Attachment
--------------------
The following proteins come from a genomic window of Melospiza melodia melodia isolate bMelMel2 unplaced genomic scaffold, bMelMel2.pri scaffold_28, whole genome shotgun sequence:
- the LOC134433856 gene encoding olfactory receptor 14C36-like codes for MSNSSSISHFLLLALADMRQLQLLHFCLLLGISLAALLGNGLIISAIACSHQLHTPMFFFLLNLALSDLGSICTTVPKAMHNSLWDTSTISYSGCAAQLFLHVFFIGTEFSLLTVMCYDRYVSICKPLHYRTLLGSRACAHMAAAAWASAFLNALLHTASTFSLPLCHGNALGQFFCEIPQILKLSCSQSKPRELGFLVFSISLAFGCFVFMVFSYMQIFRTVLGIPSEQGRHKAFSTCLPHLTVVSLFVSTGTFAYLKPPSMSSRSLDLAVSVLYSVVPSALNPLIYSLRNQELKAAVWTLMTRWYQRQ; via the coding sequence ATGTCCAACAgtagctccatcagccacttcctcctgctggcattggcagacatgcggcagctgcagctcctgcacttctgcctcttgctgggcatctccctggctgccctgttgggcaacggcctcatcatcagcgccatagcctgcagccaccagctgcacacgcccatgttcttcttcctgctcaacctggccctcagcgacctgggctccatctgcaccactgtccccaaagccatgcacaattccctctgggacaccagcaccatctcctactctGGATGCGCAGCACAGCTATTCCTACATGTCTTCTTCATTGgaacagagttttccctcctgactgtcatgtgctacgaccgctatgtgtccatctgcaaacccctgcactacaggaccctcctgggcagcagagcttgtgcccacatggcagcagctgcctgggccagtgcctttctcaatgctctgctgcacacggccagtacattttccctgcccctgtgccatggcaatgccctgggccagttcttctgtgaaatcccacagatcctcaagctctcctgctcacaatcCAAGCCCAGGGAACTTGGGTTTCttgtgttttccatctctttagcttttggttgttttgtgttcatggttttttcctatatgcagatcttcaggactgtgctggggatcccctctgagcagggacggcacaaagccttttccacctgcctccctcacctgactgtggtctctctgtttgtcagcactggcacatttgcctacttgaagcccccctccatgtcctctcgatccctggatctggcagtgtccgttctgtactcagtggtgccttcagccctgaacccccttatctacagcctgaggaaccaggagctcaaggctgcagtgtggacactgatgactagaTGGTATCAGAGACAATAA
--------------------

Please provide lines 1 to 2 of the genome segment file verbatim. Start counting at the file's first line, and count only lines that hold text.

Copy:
The following proteins come from a genomic window of Melospiza melodia melodia isolate bMelMel2 unplaced genomic scaffold, bMelMel2.pri scaffold_28, whole genome shotgun sequence:
- the LOC134433856 gene encoding olfactory receptor 14C36-like codes for MSNSSSISHFLLLALADMRQLQLLHFCLLLGISLAALLGNGLIISAIACSHQLHTPMFFFLLNLALSDLGSICTTVPKAMHNSLWDTSTISYSGCAAQLFLHVFFIGTEFSLLTVMCYDRYVSICKPLHYRTLLGSRACAHMAAAAWASAFLNALLHTASTFSLPLCHGNALGQFFCEIPQILKLSCSQSKPRELGFLVFSISLAFGCFVFMVFSYMQIFRTVLGIPSEQGRHKAFSTCLPHLTVVSLFVSTGTFAYLKPPSMSSRSLDLAVSVLYSVVPSALNPLIYSLRNQELKAAVWTLMTRWYQRQ; via the coding sequence ATGTCCAACAgtagctccatcagccacttcctcctgctggcattggcagacatgcggcagctgcagctcctgcacttctgcctcttgctgggcatctccctggctgccctgttgggcaacggcctcatcatcagcgccatagcctgcagccaccagctgcacacgcccatgttcttcttcctgctcaacctggccctcagcgacctgggctccatctgcaccactgtccccaaagccatgcacaattccctctgggacaccagcaccatctcctactctGGATGCGCAGCACAGCTATTCCTACATGTCTTCTTCATTGgaacagagttttccctcctgactgtcatgtgctacgaccgctatgtgtccatctgcaaacccctgcactacaggaccctcctgggcagcagagcttgtgcccacatggcagcagctgcctgggccagtgcctttctcaatgctctgctgcacacggccagtacattttccctgcccctgtgccatggcaatgccctgggccagttcttctgtgaaatcccacagatcctcaagctctcctgctcacaatcCAAGCCCAGGGAACTTGGGTTTCttgtgttttccatctctttagcttttggttgttttgtgttcatggttttttcctatatgcagatcttcaggactgtgctggggatcccctctgagcagggacggcacaaagccttttccacctgcctccctcacctgactgtggtctctctgtttgtcagcactggcacatttgcctacttgaagcccccctccatgtcctctcgatccctggatctggcagtgtccgttctgtactcagtggtgccttcagccctgaacccccttatctacagcctgaggaaccaggagctcaaggctgcagtgtggacactgatgactagaTGGTATCAGAGACAATAA